Alright, I know very little about what I am currently asking about, but here is the gist of it:

I want to build a cnc machine out of some old floppy drives. I purchased a couple L293D dual H-bridge ICs to drive the stepper motors, and I want to interface with grbl. The problem I seem to be having in designing a proper circuit for this is the circuits for driving stepper motors with the L293D all involve two inputs, one for each direction, and grbl seems to only use one Arduino pin for direction for each axis.

So what I've thought up is using a pnp and an npn transistor to act as a kind of two way switch, when I apply voltage one goes on, other goes off, and vice versa, so that basically 1's and 0's are controlling which way the motor will spin, and the "step pulse" will provide the actual motor power to move it in that direction.

My question is: will this work, or is what I said complete non-sense? I only understand pnp and npn transistors to be something like a "usually on" or "usually off" logic switch, basically, so that's where I've come up with that... Kinda like how an H-bridge works in the first place.

Thanks for taking the time, the diagrams I'm looking at are:

grbl to Arduino pins: http://www.electrodragon.com/w/images/e/e7/Grbl_Pin_Layout.png

L293D driving a stepper motor: http://arduino.cc/en/uploads/Reference/bipolar_stepper_two_pins2.png


2 Answers 2


I think what you're really after is an IO expander: http://www.digikey.com/product-detail/en/SX1505I087TRT/SX1505I087CT-ND/2272323

It's a relatively simple digital device. The Arduino would communicate with the IO expander over some standard communication protocol (typically I2C or SPI), and the IO expander wiggles pins on behalf of the controller.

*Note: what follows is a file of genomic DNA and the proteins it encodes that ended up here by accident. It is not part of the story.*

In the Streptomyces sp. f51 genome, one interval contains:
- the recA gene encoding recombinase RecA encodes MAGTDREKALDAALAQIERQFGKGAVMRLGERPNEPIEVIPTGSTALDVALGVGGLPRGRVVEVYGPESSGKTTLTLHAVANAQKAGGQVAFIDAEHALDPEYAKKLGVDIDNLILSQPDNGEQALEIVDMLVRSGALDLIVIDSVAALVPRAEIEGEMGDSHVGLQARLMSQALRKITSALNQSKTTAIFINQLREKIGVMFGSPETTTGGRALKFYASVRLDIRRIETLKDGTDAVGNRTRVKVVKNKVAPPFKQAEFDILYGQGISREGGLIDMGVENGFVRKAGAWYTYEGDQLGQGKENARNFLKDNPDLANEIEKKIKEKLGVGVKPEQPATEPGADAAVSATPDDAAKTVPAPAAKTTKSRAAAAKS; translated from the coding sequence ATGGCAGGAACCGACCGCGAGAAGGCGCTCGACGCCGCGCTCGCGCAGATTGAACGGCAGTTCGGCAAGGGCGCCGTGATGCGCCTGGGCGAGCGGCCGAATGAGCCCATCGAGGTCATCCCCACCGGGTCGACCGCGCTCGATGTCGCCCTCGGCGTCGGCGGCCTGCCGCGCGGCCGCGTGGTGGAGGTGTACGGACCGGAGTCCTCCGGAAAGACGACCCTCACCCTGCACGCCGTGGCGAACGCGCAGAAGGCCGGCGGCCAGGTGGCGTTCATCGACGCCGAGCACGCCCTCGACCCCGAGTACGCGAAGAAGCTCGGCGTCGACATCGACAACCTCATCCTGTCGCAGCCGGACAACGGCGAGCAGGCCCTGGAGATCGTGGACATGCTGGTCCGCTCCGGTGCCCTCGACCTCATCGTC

Instead of using 12 pins on the Arduino to directly control the H bridges, the Arduino uses 2 pins (in the case of I2C) to communicate with the IO expander, and the IO expander directly controls the pins. The Arduino would say "Okay Mr. IO Expander. Turn on your pin2 and switch off your pin8", and the IO expander would set those pins accordingly.

  • \$\begingroup\$ Stepper motors are usually driven at 20 - 50kHz, are you sure that these I2C IO extenders are fast enough? EDIT: silly me, there are enough "low frequency" pins, like direction, enable etc. \$\endgroup\$ Commented Feb 4, 2015 at 17:49
  • \$\begingroup\$ WOW, didn't know about these things, and I am glad to know of their existence-- I'll definitely look to implement these somehow in my design. \$\endgroup\$
    – eyashin
    Commented Feb 5, 2015 at 5:22
  • \$\begingroup\$ @eyashin Just make sure you can switch the outputs fast enough for you application. Some are designed for only low speed (like controlling LEDs on a status light), but others have a bit of logic behind them, and can drive PWM without constant input from the uC. \$\endgroup\$
    – CurtisHx
    Commented Feb 5, 2015 at 14:01

I think that you are using the wrong chip to drive the stepper motor. The style of driver chip that you should be using already has step and direction inputs and will connect directly to the Arduino board running GRBL.

Although there are MANY such devices currently available, I'm fond of TI’s DRV8825. It's good for about 1.5A per phase with a maximum of 45V supply rail. It has provision to reduce the coil current to as low as required for your particular motor.

This chip can be difficult to work with by itself because of the tight lead spacing and underside heat pad. However, it is available already mounted to a PCB with all of the extra components needed to make it work. Simply connect the board to your controller, the stepper motor, and supply voltage and you are set to go.

One such supplier is Pololu: DRV8825 and they offer a 5-pack of driver modules at a discounted price.

Also check out Geckodrive for larger (but more expensive) driver modules.

  • \$\begingroup\$ Yes, this looks like completely the right thing to be interfacing with GRBL, for the final iteration of this project I think I will go with some real stepper motor drivers. Thank you for pointing me in the right direction! \$\endgroup\$
    – eyashin
    Commented Feb 5, 2015 at 5:20

Your Answer

By clicking “Post Your Answer”, you agree to our terms of service and acknowledge you have read our privacy policy.

Not the answer you're looking for? Browse other questions tagged or ask your own question.